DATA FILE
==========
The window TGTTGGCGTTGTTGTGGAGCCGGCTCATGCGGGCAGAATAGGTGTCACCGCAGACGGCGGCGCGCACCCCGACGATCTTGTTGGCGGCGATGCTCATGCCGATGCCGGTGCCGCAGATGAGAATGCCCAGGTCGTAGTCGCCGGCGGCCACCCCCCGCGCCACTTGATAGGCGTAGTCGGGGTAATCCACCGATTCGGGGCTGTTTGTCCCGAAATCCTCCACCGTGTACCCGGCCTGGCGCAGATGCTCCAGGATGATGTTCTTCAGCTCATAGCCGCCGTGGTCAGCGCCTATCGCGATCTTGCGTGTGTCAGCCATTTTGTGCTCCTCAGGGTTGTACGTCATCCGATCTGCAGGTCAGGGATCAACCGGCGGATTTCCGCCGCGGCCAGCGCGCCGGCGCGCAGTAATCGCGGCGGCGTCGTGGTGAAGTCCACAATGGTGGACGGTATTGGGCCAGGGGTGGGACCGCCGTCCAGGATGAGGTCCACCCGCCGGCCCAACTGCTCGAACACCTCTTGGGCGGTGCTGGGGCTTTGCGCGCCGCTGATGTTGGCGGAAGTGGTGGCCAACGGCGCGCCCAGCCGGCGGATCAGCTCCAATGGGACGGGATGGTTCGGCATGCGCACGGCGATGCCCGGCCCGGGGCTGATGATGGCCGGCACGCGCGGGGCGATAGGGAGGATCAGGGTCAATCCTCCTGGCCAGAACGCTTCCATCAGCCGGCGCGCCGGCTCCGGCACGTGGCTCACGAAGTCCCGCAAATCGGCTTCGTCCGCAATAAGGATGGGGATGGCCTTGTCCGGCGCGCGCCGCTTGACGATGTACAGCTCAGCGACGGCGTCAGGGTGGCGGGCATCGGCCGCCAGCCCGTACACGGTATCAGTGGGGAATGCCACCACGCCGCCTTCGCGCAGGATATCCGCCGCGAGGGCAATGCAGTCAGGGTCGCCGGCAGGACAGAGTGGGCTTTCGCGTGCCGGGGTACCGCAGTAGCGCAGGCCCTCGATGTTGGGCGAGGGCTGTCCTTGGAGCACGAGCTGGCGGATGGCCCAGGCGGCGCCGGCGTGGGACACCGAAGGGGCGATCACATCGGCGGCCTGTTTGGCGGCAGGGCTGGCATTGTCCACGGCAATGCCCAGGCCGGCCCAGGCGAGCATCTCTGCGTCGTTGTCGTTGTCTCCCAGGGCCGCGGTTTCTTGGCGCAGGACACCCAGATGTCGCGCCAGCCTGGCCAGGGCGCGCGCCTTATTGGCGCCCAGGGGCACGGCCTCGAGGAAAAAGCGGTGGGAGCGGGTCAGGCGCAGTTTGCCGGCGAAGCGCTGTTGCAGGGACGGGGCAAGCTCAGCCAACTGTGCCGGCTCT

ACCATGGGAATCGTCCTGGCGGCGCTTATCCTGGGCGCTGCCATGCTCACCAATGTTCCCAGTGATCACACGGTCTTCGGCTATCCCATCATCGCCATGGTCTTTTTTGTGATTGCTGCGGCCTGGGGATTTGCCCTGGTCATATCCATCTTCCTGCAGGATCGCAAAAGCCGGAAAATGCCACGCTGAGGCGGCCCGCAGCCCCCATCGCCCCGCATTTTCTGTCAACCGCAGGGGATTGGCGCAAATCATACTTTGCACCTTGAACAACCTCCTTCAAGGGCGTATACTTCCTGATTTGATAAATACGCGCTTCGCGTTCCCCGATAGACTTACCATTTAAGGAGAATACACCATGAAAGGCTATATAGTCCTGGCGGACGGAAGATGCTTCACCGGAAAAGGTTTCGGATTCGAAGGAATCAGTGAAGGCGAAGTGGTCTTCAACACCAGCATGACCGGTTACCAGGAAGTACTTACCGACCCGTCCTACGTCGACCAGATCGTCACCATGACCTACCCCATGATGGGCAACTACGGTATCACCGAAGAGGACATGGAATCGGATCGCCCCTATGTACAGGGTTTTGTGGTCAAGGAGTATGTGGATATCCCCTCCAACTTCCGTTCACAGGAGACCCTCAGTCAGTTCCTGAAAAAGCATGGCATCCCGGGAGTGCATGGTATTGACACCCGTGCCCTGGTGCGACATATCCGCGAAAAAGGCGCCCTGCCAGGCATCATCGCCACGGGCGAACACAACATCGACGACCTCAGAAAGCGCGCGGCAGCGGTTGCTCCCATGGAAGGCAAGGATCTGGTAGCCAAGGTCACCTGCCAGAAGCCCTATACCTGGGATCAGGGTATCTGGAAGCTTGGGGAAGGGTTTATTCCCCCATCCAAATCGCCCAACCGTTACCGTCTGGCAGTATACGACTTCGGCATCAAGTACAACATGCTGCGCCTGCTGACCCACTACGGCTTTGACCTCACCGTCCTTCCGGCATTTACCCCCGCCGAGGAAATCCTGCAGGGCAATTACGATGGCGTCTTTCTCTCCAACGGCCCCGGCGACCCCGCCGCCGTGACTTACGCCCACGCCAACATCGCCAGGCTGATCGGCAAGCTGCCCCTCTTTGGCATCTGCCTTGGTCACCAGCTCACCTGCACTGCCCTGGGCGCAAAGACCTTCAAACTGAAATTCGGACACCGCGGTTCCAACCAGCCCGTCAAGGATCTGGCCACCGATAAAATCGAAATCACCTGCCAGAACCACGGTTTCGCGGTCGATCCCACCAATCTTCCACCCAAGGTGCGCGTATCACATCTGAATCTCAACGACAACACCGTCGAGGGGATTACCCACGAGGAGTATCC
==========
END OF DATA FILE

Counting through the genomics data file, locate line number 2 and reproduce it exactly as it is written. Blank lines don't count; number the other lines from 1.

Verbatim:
ACCATGGGAATCGTCCTGGCGGCGCTTATCCTGGGCGCTGCCATGCTCACCAATGTTCCCAGTGATCACACGGTCTTCGGCTATCCCATCATCGCCATGGTCTTTTTTGTGATTGCTGCGGCCTGGGGATTTGCCCTGGTCATATCCATCTTCCTGCAGGATCGCAAAAGCCGGAAAATGCCACGCTGAGGCGGCCCGCAGCCCCCATCGCCCCGCATTTTCTGTCAACCGCAGGGGATTGGCGCAAATCATACTTTGCACCTTGAACAACCTCCTTCAAGGGCGTATACTTCCTGATTTGATAAATACGCGCTTCGCGTTCCCCGATAGACTTACCATTTAAGGAGAATACACCATGAAAGGCTATATAGTCCTGGCGGACGGAAGATGCTTCACCGGAAAAGGTTTCGGATTCGAAGGAATCAGTGAAGGCGAAGTGGTCTTCAACACCAGCATGACCGGTTACCAGGAAGTACTTACCGACCCGTCCTACGTCGACCAGATCGTCACCATGACCTACCCCATGATGGGCAACTACGGTATCACCGAAGAGGACATGGAATCGGATCGCCCCTATGTACAGGGTTTTGTGGTCAAGGAGTATGTGGATATCCCCTCCAACTTCCGTTCACAGGAGACCCTCAGTCAGTTCCTGAAAAAGCATGGCATCCCGGGAGTGCATGGTATTGACACCCGTGCCCTGGTGCGACATATCCGCGAAAAAGGCGCCCTGCCAGGCATCATCGCCACGGGCGAACACAACATCGACGACCTCAGAAAGCGCGCGGCAGCGGTTGCTCCCATGGAAGGCAAGGATCTGGTAGCCAAGGTCACCTGCCAGAAGCCCTATACCTGGGATCAGGGTATCTGGAAGCTTGGGGAAGGGTTTATTCCCCCATCCAAATCGCCCAACCGTTACCGTCTGGCAGTATACGACTTCGGCATCAAGTACAACATGCTGCGCCTGCTGACCCACTACGGCTTTGACCTCACCGTCCTTCCGGCATTTACCCCCGCCGAGGAAATCCTGCAGGGCAATTACGATGGCGTCTTTCTCTCCAACGGCCCCGGCGACCCCGCCGCCGTGACTTACGCCCACGCCAACATCGCCAGGCTGATCGGCAAGCTGCCCCTCTTTGGCATCTGCCTTGGTCACCAGCTCACCTGCACTGCCCTGGGCGCAAAGACCTTCAAACTGAAATTCGGACACCGCGGTTCCAACCAGCCCGTCAAGGATCTGGCCACCGATAAAATCGAAATCACCTGCCAGAACCACGGTTTCGCGGTCGATCCCACCAATCTTCCACCCAAGGTGCGCGTATCACATCTGAATCTCAACGACAACACCGTCGAGGGGATTACCCACGAGGAGTATCC